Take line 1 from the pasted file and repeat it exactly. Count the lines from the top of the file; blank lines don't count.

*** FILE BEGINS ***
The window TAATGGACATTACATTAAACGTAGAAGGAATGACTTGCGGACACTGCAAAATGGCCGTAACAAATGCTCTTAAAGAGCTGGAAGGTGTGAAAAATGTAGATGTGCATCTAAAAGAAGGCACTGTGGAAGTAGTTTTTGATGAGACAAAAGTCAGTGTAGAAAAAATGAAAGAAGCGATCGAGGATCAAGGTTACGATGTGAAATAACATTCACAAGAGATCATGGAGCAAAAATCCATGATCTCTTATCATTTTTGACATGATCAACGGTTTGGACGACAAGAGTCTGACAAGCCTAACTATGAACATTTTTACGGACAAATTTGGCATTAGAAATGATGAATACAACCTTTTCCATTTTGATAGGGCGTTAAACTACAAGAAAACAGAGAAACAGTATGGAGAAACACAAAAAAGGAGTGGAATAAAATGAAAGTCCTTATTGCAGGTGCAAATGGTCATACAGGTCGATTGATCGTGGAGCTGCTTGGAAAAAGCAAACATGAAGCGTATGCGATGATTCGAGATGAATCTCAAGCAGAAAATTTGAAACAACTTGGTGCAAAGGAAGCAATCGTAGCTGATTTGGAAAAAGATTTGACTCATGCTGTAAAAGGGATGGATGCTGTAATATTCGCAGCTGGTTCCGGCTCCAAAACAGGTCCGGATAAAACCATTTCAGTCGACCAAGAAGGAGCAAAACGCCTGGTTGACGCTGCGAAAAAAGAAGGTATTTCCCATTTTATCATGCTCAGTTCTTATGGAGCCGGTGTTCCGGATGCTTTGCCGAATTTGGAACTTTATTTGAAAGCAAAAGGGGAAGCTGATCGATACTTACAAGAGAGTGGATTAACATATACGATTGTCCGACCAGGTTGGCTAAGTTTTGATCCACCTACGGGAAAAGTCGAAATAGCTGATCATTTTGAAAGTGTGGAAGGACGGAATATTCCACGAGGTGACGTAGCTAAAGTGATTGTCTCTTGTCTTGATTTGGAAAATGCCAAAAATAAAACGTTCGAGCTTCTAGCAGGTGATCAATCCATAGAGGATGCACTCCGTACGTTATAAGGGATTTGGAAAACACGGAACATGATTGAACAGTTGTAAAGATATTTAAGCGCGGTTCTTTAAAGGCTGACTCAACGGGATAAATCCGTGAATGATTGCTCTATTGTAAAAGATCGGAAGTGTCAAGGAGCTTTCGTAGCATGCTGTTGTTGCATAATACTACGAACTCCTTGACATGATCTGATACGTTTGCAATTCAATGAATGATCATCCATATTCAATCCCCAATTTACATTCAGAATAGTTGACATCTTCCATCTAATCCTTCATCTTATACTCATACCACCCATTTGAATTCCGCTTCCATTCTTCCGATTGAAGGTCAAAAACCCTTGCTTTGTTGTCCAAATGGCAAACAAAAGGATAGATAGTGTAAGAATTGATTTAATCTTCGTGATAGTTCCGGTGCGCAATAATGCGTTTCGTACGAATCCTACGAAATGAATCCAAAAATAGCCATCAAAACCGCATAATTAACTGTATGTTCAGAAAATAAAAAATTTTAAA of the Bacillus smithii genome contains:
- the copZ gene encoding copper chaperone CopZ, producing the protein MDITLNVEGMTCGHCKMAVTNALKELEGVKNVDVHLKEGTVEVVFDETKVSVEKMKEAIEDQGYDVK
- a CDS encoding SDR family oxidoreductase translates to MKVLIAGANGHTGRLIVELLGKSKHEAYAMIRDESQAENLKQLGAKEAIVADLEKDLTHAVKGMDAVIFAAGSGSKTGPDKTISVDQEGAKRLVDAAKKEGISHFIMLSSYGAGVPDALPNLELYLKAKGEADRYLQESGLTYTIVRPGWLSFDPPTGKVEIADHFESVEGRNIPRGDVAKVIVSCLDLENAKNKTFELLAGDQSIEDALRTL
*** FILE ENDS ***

The window TAATGGACATTACATTAAACGTAGAAGGAATGACTTGCGGACACTGCAAAATGGCCGTAACAAATGCTCTTAAAGAGCTGGAAGGTGTGAAAAATGTAGATGTGCATCTAAAAGAAGGCACTGTGGAAGTAGTTTTTGATGAGACAAAAGTCAGTGTAGAAAAAATGAAAGAAGCGATCGAGGATCAAGGTTACGATGTGAAATAACATTCACAAGAGATCATGGAGCAAAAATCCATGATCTCTTATCATTTTTGACATGATCAACGGTTTGGACGACAAGAGTCTGACAAGCCTAACTATGAACATTTTTACGGACAAATTTGGCATTAGAAATGATGAATACAACCTTTTCCATTTTGATAGGGCGTTAAACTACAAGAAAACAGAGAAACAGTATGGAGAAACACAAAAAAGGAGTGGAATAAAATGAAAGTCCTTATTGCAGGTGCAAATGGTCATACAGGTCGATTGATCGTGGAGCTGCTTGGAAAAAGCAAACATGAAGCGTATGCGATGATTCGAGATGAATCTCAAGCAGAAAATTTGAAACAACTTGGTGCAAAGGAAGCAATCGTAGCTGATTTGGAAAAAGATTTGACTCATGCTGTAAAAGGGATGGATGCTGTAATATTCGCAGCTGGTTCCGGCTCCAAAACAGGTCCGGATAAAACCATTTCAGTCGACCAAGAAGGAGCAAAACGCCTGGTTGACGCTGCGAAAAAAGAAGGTATTTCCCATTTTATCATGCTCAGTTCTTATGGAGCCGGTGTTCCGGATGCTTTGCCGAATTTGGAACTTTATTTGAAAGCAAAAGGGGAAGCTGATCGATACTTACAAGAGAGTGGATTAACATATACGATTGTCCGACCAGGTTGGCTAAGTTTTGATCCACCTACGGGAAAAGTCGAAATAGCTGATCATTTTGAAAGTGTGGAAGGACGGAATATTCCACGAGGTGACGTAGCTAAAGTGATTGTCTCTTGTCTTGATTTGGAAAATGCCAAAAATAAAACGTTCGAGCTTCTAGCAGGTGATCAATCCATAGAGGATGCACTCCGTACGTTATAAGGGATTTGGAAAACACGGAACATGATTGAACAGTTGTAAAGATATTTAAGCGCGGTTCTTTAAAGGCTGACTCAACGGGATAAATCCGTGAATGATTGCTCTATTGTAAAAGATCGGAAGTGTCAAGGAGCTTTCGTAGCATGCTGTTGTTGCATAATACTACGAACTCCTTGACATGATCTGATACGTTTGCAATTCAATGAATGATCATCCATATTCAATCCCCAATTTACATTCAGAATAGTTGACATCTTCCATCTAATCCTTCATCTTATACTCATACCACCCATTTGAATTCCGCTTCCATTCTTCCGATTGAAGGTCAAAAACCCTTGCTTTGTTGTCCAAATGGCAAACAAAAGGATAGATAGTGTAAGAATTGATTTAATCTTCGTGATAGTTCCGGTGCGCAATAATGCGTTTCGTACGAATCCTACGAAATGAATCCAAAAATAGCCATCAAAACCGCATAATTAACTGTATGTTCAGAAAATAAAAAATTTTAAA of the Bacillus smithii genome contains: